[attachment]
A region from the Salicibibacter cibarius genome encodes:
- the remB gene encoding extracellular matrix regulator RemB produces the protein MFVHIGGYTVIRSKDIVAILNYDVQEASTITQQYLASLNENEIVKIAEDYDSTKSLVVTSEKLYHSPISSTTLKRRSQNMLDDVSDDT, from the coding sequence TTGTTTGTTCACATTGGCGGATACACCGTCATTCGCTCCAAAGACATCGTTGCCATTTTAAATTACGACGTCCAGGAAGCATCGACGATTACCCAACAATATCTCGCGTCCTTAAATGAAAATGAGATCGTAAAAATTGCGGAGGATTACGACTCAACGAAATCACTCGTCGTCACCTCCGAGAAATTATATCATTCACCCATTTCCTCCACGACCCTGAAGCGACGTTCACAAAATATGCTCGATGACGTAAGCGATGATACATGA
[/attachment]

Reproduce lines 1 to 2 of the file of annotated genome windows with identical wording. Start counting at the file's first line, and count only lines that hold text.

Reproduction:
A region from the Salicibibacter cibarius genome encodes:
- the remB gene encoding extracellular matrix regulator RemB produces the protein MFVHIGGYTVIRSKDIVAILNYDVQEASTITQQYLASLNENEIVKIAEDYDSTKSLVVTSEKLYHSPISSTTLKRRSQNMLDDVSDDT, from the coding sequence TTGTTTGTTCACATTGGCGGATACACCGTCATTCGCTCCAAAGACATCGTTGCCATTTTAAATTACGACGTCCAGGAAGCATCGACGATTACCCAACAATATCTCGCGTCCTTAAATGAAAATGAGATCGTAAAAATTGCGGAGGATTACGACTCAACGAAATCACTCGTCGTCACCTCCGAGAAATTATATCATTCACCCATTTCCTCCACGACCCTGAAGCGACGTTCACAAAATATGCTCGATGACGTAAGCGATGATACATGA